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Finding Your Financial Advisors

Throughout my thirty-year professional career in financial services, I’ve earned a closetful of degrees and continuing education credits. The more notable include – JD, CPA, CLU, ChFC and CFP. They each reflect a specific area of expertise in the law, taxes, estate planning, insurance and financial planning.

To my many business partners and clients, I was considered a reliable source of state-of-the-art knowledge on these critical life issues. My degrees afforded me a level of credibility and opened more than a few doors.

Results over Accreditations

Upon reflection, I think the degrees were just the beginning of my value proposition. My career success had more to do with the day-to-day actions I took – my ability to perform and produce results.

Once the door had been opened by a business partner and I was face-to-face with a mutual client, and in the aftermath, my job was to perform – to solve problems and substantially improve the lives of my clients – and thereby my business partners as well.

Since my earliest days in Long Island, N.Y., I’m told I was stubborn and displayed an unusual level of tenacity. At times, my parents called it something less appealing. But when I fixed my mind to something, I wouldn’t let it go. If I wanted something badly enough, there was no other consideration except to somehow go out and get it.

There was the time when I needed to see my beloved Mets take batting practice, even though the ballfield was a borough away. There was no other avenue, so I jumped on a bicycle and powered myself block-after-block-after-block until finally I got to that batting practice.

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As for test-taking, meaning being assessed by my superiors, I was forever anxious, but always prepared. Whether my motivation was fear of failure, rejection or embarrassing myself, rather than something more heroic, when that gate burst open, I was ready to go.

I ran the race with relentless abandon and in thoroughbred horse racing parlance, when the pressure was on, rarely, if ever, did I ‘spit the bit.’

But enough about me – even I’m getting bored.

The Critical Considerations

By briefing you on my background, I’m hoping you’ll take my following advice seriously – because it’s a serious subject.

The topic before us is how to properly seek your own advice and guidance, your own personal advisors – across each of these critical financial categories.

For starters, the number of degrees following an advisor’s name should not be a primary consideration. While such training matters, and you should always seek verification, advisory success isn’t really about that. As stated, it’s more about substance – the performance of the individuals – than it is about the superficiality of framed degrees on an office wall.

There are three components to exceptional performance, the character traits needed to become successful in any endeavor, especially financial advisory. Besides expertise in any subject, there must also be elements of dependability and trustworthiness to the person.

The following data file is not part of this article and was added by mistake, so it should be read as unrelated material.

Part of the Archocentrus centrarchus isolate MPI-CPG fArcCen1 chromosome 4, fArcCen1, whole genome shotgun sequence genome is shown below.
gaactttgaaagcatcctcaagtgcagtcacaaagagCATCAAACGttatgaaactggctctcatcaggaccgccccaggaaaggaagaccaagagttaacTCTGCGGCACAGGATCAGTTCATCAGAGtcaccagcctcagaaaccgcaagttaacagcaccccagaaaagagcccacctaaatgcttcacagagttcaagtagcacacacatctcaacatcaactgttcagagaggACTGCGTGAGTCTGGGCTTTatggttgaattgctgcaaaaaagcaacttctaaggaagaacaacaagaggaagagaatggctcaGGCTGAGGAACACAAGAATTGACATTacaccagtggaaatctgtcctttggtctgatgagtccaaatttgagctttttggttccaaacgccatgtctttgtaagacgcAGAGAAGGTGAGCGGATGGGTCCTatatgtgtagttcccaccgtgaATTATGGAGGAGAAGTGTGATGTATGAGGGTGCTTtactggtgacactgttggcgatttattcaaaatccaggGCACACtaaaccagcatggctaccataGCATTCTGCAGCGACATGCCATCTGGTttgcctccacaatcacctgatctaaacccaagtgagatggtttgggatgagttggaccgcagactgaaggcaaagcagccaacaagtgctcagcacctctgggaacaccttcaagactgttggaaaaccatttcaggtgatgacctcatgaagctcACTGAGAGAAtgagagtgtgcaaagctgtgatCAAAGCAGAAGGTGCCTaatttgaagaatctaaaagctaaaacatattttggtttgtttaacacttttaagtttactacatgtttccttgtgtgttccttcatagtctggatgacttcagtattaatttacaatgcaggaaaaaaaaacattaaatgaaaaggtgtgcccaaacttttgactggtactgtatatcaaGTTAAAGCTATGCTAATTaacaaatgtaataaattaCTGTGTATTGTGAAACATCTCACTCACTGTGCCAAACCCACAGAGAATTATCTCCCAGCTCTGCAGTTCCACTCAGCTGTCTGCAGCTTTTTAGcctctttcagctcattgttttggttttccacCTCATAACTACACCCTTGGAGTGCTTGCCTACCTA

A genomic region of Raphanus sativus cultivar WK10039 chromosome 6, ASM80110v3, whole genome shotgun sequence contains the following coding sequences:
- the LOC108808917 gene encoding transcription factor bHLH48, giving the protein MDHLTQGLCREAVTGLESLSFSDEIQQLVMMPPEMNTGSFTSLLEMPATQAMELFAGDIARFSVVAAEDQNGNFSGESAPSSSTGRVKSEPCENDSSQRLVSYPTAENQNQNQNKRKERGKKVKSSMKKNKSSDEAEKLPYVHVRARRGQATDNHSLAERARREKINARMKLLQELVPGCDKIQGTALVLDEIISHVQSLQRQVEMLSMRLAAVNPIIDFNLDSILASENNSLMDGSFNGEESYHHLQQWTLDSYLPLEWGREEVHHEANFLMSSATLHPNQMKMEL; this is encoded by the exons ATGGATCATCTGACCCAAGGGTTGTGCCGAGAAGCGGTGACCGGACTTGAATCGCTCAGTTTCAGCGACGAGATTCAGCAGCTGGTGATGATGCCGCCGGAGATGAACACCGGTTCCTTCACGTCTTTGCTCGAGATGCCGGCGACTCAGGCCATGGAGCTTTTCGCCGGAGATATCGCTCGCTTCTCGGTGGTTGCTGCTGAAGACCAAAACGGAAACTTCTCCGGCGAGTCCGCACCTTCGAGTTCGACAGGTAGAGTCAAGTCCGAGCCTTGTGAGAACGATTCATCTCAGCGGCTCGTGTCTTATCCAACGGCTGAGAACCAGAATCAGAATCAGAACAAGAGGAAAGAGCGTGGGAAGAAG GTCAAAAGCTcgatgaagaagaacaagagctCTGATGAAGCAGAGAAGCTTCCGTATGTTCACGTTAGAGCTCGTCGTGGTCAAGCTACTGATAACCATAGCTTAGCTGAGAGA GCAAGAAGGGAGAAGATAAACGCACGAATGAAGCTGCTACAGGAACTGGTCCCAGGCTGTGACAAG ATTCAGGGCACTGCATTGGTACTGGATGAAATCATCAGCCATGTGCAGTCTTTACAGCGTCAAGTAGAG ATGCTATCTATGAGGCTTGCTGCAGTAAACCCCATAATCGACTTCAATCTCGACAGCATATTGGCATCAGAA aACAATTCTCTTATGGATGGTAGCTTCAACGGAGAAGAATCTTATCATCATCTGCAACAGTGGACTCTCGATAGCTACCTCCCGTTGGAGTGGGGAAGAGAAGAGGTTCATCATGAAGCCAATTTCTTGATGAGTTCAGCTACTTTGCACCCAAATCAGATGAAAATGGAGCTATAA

This is the (not so) magic formula when looking for your own advisors: expertise, dependability and trustworthiness.

You must seek out these rare few in financial advisory who are getting the job done every day– those who are substantially improving the lives of their clients.

Character Matters

Finding this combination of characteristics in advisors- expertise, dependability and trustworthiness- may sound simple. But trust me, it’s not.

By the way, I was being glib. Don’t ever ‘trust me,’ or the words of any person you don’t know well. Trust is earned over time – certainly not based on words, but instead on proven dependability and performance.

In my 30 years traveling across the country interacting with retail financial advisors, I’ve found only a handful in any local marketplace deserving of such trust.

How do you find these few gems?

Building Your Team

In building your team of advisors, you should not make these decisions in a bubble, meaning, by yourself. One or two big mistakes in judgment could not only cost your financial comfort for the entirety of the next two or three decades, but the resulting stress could be deleterious to your physical and emotional health.

Just like in professional sports, success is never accomplished alone. It’s a team effort. Good leadership, player selection, coaching and then good performance when the game is on.

The four cornerstone players on your financial team, those responsible for securing your financial objectives during and after your lifetime, are as follows: an attorney, an accountant, a financial advisor, and an insurance professional. It’s critical that you find them and then utilize them as a cohesive team.

During my career, I was called into hundreds of cases and met thousands of advisors. Most, after completing a case, I never saw again. Frankly, most advisors were just average. Good people making an honest living, but average – they were the .250 hitters. I was looking for the All-Stars, the MVP and Triple Crown contenders. Finding these gems takes some time and digging, but it’s worth the effort by many-fold.

Finding the All Stars

Because of my unique position and insight, I was able to find the All Stars – the handful of advisors in each local marketplace who were experts in their craft, dependable in their words and actions, and trustworthy in the results they produced.